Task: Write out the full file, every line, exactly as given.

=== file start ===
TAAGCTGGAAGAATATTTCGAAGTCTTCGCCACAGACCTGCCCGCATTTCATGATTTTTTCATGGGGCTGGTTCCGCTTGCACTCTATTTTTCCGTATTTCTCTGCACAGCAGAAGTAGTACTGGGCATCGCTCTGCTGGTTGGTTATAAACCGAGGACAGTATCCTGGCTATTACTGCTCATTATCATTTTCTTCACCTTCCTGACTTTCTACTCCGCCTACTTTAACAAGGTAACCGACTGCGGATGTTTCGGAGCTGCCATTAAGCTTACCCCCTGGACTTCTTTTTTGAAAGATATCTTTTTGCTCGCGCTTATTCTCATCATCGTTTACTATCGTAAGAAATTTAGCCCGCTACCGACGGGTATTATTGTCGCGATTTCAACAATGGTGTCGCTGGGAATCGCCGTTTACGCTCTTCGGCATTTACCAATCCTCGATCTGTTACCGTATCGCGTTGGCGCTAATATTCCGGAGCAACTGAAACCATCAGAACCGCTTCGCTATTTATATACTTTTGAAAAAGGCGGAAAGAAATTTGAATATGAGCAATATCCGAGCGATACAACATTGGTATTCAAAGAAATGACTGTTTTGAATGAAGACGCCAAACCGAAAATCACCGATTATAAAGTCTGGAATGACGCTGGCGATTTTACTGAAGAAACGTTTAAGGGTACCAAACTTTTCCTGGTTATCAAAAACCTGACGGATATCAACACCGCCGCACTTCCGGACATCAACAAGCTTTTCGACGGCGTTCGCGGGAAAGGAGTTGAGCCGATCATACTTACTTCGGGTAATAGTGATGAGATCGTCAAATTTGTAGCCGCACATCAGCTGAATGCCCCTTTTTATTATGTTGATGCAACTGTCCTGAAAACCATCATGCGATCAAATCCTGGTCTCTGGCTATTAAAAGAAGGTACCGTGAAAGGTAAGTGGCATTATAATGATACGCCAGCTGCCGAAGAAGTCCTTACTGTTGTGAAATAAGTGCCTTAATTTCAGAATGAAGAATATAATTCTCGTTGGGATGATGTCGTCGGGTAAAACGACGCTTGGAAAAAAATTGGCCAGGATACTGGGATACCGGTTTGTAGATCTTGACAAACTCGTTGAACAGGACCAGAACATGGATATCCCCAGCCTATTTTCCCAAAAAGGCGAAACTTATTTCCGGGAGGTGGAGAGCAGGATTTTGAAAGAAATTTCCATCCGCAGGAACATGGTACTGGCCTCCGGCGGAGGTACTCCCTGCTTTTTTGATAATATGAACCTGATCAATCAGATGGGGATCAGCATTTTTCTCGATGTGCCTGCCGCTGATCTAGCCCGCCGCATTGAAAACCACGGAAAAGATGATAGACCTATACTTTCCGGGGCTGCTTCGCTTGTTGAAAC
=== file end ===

TAAGCTGGAAGAATATTTCGAAGTCTTCGCCACAGACCTGCCCGCATTTCATGATTTTTTCATGGGGCTGGTTCCGCTTGCACTCTATTTTTCCGTATTTCTCTGCACAGCAGAAGTAGTACTGGGCATCGCTCTGCTGGTTGGTTATAAACCGAGGACAGTATCCTGGCTATTACTGCTCATTATCATTTTCTTCACCTTCCTGACTTTCTACTCCGCCTACTTTAACAAGGTAACCGACTGCGGATGTTTCGGAGCTGCCATTAAGCTTACCCCCTGGACTTCTTTTTTGAAAGATATCTTTTTGCTCGCGCTTATTCTCATCATCGTTTACTATCGTAAGAAATTTAGCCCGCTACCGACGGGTATTATTGTCGCGATTTCAACAATGGTGTCGCTGGGAATCGCCGTTTACGCTCTTCGGCATTTACCAATCCTCGATCTGTTACCGTATCGCGTTGGCGCTAATATTCCGGAGCAACTGAAACCATCAGAACCGCTTCGCTATTTATATACTTTTGAAAAAGGCGGAAAGAAATTTGAATATGAGCAATATCCGAGCGATACAACATTGGTATTCAAAGAAATGACTGTTTTGAATGAAGACGCCAAACCGAAAATCACCGATTATAAAGTCTGGAATGACGCTGGCGATTTTACTGAAGAAACGTTTAAGGGTACCAAACTTTTCCTGGTTATCAAAAACCTGACGGATATCAACACCGCCGCACTTCCGGACATCAACAAGCTTTTCGACGGCGTTCGCGGGAAAGGAGTTGAGCCGATCATACTTACTTCGGGTAATAGTGATGAGATCGTCAAATTTGTAGCCGCACATCAGCTGAATGCCCCTTTTTATTATGTTGATGCAACTGTCCTGAAAACCATCATGCGATCAAATCCTGGTCTCTGGCTATTAAAAGAAGGTACCGTGAAAGGTAAGTGGCATTATAATGATACGCCAGCTGCCGAAGAAGTCCTTACTGTTGTGAAATAAGTGCCTTAATTTCAGAATGAAGAATATAATTCTCGTTGGGATGATGTCGTCGGGTAAAACGACGCTTGGAAAAAAATTGGCCAGGATACTGGGATACCGGTTTGTAGATCTTGACAAACTCGTTGAACAGGACCAGAACATGGATATCCCCAGCCTATTTTCCCAAAAAGGCGAAACTTATTTCCGGGAGGTGGAGAGCAGGATTTTGAAAGAAATTTCCATCCGCAGGAACATGGTACTGGCCTCCGGCGGAGGTACTCCCTGCTTTTTTGATAATATGAACCTGATCAATCAGATGGGGATCAGCATTTTTCTCGATGTGCCTGCCGCTGATCTAGCCCGCCGCATTGAAAACCACGGAAAAGATGATAGACCTATACTTTCCGGGGCTGCTTCGCTTGTTGAAAC